Winter Olympic gold medalist Amy Williams took part in the London Twin Peak Challenge last year and will be this year's "Team Captain" on Saturday June 18 in order to raise money for charity Action Against Hunger.
Ahead of the event, which is a month away, Amy spoke with WSR's David Brenchley and gave us the lowdown on the event.
Women Sport Report: Could you tell us what the London Twin Peak Challenge is and give us a bit of background?
Amy Williams: Last year was the first one they have done and we had about 80 people take part basically trying to raise a lot of money for Action Against Hunger. You starting at CityPoint and finish at the Broadgate Tower, climbing around 935 feet. You can take part as individuals or as a team, raced each other up and down and hopefully raise a lot of money. They put on massages for everyone afterwards and there are refreshments as well. I think the best bit is how amazing it looks when you are at the top. You are out of breath, though - it was harder than I thought!
WSR: How did you get involved in the first place?
Amy: They asked me if I would like to help out with their charity, be an ambassador for them and take part in the event. You get asked by so many people to be involved in things but I think it is a great charity because they get money to lots of different countries all over the world, helping young and old with food, etc. People take for granted how much food we have here and it is all about encouraging and helping those less fortunate than us. I thought it would be a good charity to help out and was quite keen because I thought it could be part of my training!
WSR: And, of course, it helps with keeping fit. Would it help with your training?
Amy: I did warn my coach last year: ‘I might be tired the next day, I am walking up, like, nearly 1000 steps' but it was good fun and I chatted to people on the way up so I didn't take it too seriously. Some people trained and really went for it because you do get timed. For others it was just a big achievement for them because they weren't the fittest people.
WSR: How demanding is the Twin Peak Challenge?
Amy: I'm not used to so much cardio work out and your heart is pumping and racing and you feel a lot of burn in your muscles as you are walking up. I started going up two [steps] at a time and you quickly get tired and go back to walking one at a time. It was just good fun more than anything and it is something different - you don't usually walk up so many steps. When you get to the top you can see over the whole of London, which was an extra bonus.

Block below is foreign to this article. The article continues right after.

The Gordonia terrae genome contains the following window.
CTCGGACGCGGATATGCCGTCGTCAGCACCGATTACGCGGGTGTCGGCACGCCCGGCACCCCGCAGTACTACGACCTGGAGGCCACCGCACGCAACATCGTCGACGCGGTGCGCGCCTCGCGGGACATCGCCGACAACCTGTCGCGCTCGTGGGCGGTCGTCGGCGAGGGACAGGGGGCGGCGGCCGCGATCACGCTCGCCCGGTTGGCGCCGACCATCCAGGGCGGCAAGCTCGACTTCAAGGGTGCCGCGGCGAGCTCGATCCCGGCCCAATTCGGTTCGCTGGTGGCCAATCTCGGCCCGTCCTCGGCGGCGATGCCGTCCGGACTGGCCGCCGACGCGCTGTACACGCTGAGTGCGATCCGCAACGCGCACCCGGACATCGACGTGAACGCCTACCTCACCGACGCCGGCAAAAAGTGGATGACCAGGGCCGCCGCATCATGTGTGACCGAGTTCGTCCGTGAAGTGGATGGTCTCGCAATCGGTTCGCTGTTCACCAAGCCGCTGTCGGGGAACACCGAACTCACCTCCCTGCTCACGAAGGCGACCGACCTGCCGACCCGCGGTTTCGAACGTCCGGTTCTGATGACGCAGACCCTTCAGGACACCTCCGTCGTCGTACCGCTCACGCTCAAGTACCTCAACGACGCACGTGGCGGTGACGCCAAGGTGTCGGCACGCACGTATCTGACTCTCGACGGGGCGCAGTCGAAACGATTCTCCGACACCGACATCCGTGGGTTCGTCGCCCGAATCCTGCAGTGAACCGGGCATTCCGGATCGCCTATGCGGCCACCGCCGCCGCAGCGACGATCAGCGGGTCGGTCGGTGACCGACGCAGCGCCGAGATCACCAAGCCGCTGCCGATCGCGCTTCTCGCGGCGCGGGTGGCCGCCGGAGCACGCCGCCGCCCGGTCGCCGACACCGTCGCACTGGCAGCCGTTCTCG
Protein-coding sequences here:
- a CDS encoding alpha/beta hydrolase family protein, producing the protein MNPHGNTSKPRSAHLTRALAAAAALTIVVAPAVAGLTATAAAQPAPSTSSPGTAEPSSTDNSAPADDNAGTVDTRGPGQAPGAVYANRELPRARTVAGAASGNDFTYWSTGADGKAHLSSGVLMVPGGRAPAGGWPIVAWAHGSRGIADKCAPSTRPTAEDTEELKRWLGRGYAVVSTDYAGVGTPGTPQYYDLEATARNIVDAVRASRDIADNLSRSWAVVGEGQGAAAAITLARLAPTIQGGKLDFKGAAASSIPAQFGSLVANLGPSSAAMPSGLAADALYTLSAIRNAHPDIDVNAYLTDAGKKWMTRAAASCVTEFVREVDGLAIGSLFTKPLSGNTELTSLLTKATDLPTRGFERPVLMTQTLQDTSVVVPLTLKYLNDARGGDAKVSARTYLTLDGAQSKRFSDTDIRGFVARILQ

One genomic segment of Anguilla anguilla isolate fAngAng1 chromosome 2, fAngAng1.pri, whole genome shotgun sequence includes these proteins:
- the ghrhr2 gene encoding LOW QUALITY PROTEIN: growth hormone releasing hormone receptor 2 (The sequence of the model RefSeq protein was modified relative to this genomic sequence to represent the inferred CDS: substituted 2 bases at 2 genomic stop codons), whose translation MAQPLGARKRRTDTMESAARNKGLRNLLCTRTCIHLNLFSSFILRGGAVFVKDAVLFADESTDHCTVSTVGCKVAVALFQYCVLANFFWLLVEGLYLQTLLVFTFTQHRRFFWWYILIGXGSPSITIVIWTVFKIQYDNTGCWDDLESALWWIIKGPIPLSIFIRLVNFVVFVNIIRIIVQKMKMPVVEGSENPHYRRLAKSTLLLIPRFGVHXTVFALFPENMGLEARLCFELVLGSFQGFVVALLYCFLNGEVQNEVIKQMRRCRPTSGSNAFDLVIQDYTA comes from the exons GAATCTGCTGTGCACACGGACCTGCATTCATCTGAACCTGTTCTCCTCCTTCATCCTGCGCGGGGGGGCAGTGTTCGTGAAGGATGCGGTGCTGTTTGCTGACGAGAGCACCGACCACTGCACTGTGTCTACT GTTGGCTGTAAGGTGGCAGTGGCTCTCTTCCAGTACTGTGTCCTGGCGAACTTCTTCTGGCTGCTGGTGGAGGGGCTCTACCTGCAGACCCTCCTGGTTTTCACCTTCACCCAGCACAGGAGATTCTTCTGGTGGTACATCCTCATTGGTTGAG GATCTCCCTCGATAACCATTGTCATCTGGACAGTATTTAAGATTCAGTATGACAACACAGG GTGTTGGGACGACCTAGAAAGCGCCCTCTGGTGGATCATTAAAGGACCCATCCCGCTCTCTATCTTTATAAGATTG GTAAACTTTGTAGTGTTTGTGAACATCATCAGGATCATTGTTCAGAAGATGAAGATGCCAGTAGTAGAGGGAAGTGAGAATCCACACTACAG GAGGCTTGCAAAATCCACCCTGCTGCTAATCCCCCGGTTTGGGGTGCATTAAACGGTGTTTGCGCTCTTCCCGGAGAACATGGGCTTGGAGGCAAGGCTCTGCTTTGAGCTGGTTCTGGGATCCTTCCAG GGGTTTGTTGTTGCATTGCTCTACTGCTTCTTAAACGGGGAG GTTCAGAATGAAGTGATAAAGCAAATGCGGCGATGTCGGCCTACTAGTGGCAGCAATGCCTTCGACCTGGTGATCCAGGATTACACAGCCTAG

WSR: Do you enjoy that part of it - speaking to the competitors and meeting different people?
Amy: We were all there for the same reason, which was to raise money, and last year it was quite soon after the Olympics so it was nice to speak to people and they were chuffed that I had turned up. It is nice to know why people are doing it - are they doing it to keep fit? How else have they raised money? There were people of all different ages, people who lived round the corner, people who had travelled to take part. There were a few people dressed up if I can remember correctly! It was pretty early on a Sunday morning last year, which was a bit strange for a gathering of people in the middle of London to climb some stairs.
WSR: Any last words on this year's event?
Amy: It will be good to go back and see how many more people we have got. We did warm ups before we went so we had a bit of aerobic warm up; getting everyone stretched and ready to go. I really hope it is a good success and people from all over London, and the country, take part. I think they raised over £24,000 so it is a lot of money considering only 80 people took part. I think everybody could help charities and give a bit more in their lives. We take so much for granted and, once you are climbing, a bit of pain in your legs is nothing compared to the people who are really suffering and not getting food and water every day.
– Pauline Courtois leads after first day
World Weightlifting Championships